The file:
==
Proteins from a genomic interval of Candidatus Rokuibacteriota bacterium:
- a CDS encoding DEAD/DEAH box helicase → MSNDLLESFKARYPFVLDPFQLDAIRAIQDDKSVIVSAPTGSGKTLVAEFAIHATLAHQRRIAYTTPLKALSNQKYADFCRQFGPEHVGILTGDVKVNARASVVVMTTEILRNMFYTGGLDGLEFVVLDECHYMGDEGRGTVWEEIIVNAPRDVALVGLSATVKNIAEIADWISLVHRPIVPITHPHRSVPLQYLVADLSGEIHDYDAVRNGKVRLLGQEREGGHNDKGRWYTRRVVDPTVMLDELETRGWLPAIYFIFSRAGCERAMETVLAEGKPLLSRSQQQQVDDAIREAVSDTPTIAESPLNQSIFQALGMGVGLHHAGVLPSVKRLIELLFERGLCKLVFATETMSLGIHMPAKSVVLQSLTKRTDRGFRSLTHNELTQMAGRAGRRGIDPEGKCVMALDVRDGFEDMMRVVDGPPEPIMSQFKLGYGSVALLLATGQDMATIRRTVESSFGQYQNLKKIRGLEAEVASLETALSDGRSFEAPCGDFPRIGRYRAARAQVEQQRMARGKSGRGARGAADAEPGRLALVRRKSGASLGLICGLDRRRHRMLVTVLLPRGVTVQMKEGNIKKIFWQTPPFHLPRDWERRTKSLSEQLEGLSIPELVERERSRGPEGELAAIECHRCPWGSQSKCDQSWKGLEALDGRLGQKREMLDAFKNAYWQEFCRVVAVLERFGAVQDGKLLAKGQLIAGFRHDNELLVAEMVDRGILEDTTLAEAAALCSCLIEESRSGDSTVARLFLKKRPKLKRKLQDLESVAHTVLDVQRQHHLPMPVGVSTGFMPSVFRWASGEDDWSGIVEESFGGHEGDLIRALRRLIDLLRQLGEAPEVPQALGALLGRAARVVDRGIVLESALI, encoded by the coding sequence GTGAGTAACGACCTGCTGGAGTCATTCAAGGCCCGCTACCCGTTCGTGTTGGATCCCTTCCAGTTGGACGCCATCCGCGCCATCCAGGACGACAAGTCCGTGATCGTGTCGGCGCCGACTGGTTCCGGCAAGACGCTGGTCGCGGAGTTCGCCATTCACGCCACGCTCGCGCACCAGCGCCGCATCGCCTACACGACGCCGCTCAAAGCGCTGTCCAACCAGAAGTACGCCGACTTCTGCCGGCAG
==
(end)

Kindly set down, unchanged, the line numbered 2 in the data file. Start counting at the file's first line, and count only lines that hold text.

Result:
- a CDS encoding DEAD/DEAH box helicase → MSNDLLESFKARYPFVLDPFQLDAIRAIQDDKSVIVSAPTGSGKTLVAEFAIHATLAHQRRIAYTTPLKALSNQKYADFCRQFGPEHVGILTGDVKVNARASVVVMTTEILRNMFYTGGLDGLEFVVLDECHYMGDEGRGTVWEEIIVNAPRDVALVGLSATVKNIAEIADWISLVHRPIVPITHPHRSVPLQYLVADLSGEIHDYDAVRNGKVRLLGQEREGGHNDKGRWYTRRVVDPTVMLDELETRGWLPAIYFIFSRAGCERAMETVLAEGKPLLSRSQQQQVDDAIREAVSDTPTIAESPLNQSIFQALGMGVGLHHAGVLPSVKRLIELLFERGLCKLVFATETMSLGIHMPAKSVVLQSLTKRTDRGFRSLTHNELTQMAGRAGRRGIDPEGKCVMALDVRDGFEDMMRVVDGPPEPIMSQFKLGYGSVALLLATGQDMATIRRTVESSFGQYQNLKKIRGLEAEVASLETALSDGRSFEAPCGDFPRIGRYRAARAQVEQQRMARGKSGRGARGAADAEPGRLALVRRKSGASLGLICGLDRRRHRMLVTVLLPRGVTVQMKEGNIKKIFWQTPPFHLPRDWERRTKSLSEQLEGLSIPELVERERSRGPEGELAAIECHRCPWGSQSKCDQSWKGLEALDGRLGQKREMLDAFKNAYWQEFCRVVAVLERFGAVQDGKLLAKGQLIAGFRHDNELLVAEMVDRGILEDTTLAEAAALCSCLIEESRSGDSTVARLFLKKRPKLKRKLQDLESVAHTVLDVQRQHHLPMPVGVSTGFMPSVFRWASGEDDWSGIVEESFGGHEGDLIRALRRLIDLLRQLGEAPEVPQALGALLGRAARVVDRGIVLESALI, encoded by the coding sequence GTGAGTAACGACCTGCTGGAGTCATTCAAGGCCCGCTACCCGTTCGTGTTGGATCCCTTCCAGTTGGACGCCATCCGCGCCATCCAGGACGACAAGTCCGTGATCGTGTCGGCGCCGACTGGTTCCGGCAAGACGCTGGTCGCGGAGTTCGCCATTCACGCCACGCTCGCGCACCAGCGCCGCATCGCCTACACGACGCCGCTCAAAGCGCTGTCCAACCAGAAGTACGCCGACTTCTGCCGGCAG